Back when braces weren’t considered a rite of passage for American youth, kids who wore braces were teased by their peers with mean-spirited nicknames such as brace face, tinsel teeth, zipper lips and metal mouth. Hopefully, with so many children in need of corrective care, this is no longer the case. Studies have estimated anywhere from 50-70 percent of American children will wear braces between the ages of 6-18.
Children from ages 6-18 (and even some adults) typically get braces to correct malocclusions (i.e., bad bites). These jaw or tooth alignment problems are usually genetic, but can result from an injury, early or late tooth loss or thumb-sucking. Historically, most children started wearing braces in their early- and into mid-adolescent years, after all of their permanent teeth had erupted (ages 11-15).In more recent years, there has been a trend towards earlier intervention to take advantage of high rates of growth and to correct certain conditions that might otherwise adversely affect growth and development. Crowded, poorly-positioned teeth not only affect a child’s appearance, but can negatively impact the way a child bites, chews and speaks, and can increase the long-term potential for developing periodontal disease or temporomandibular joint (TMJ) problems.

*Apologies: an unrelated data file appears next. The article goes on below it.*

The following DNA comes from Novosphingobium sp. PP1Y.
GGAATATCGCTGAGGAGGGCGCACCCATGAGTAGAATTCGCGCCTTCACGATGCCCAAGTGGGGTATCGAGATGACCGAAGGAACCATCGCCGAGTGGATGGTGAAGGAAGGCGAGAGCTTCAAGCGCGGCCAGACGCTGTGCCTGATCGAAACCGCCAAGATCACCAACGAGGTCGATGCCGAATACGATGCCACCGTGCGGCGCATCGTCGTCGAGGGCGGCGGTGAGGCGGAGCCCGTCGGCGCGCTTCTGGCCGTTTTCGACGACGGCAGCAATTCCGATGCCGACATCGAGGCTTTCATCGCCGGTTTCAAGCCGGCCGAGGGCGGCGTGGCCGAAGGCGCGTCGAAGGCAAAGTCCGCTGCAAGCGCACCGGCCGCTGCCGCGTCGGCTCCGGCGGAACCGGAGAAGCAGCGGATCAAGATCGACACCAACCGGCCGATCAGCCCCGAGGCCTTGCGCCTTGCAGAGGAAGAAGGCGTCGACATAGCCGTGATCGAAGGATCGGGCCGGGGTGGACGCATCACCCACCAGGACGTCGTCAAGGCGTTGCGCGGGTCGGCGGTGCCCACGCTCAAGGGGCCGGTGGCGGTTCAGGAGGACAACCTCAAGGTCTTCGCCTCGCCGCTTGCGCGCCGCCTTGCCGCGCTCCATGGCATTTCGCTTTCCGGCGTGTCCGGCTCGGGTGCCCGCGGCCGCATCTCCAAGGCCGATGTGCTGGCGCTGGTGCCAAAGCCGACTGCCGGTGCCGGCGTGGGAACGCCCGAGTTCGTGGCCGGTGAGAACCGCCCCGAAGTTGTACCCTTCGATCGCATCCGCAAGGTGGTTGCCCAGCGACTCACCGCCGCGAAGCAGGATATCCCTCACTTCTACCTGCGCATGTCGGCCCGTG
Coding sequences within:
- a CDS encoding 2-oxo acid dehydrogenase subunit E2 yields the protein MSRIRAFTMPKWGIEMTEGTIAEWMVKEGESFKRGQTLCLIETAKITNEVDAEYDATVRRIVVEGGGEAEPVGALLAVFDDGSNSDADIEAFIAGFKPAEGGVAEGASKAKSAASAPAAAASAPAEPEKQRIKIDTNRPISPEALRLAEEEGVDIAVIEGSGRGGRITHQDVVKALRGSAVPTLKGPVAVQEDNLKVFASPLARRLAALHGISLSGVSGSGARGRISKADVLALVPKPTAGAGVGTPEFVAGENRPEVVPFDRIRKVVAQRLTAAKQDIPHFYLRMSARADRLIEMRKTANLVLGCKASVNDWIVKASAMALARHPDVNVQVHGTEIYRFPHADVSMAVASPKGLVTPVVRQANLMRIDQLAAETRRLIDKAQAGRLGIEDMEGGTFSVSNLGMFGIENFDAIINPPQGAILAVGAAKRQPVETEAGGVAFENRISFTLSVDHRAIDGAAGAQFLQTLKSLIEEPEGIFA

Watch the video above to learn how you can tell if your child will benefit from braces.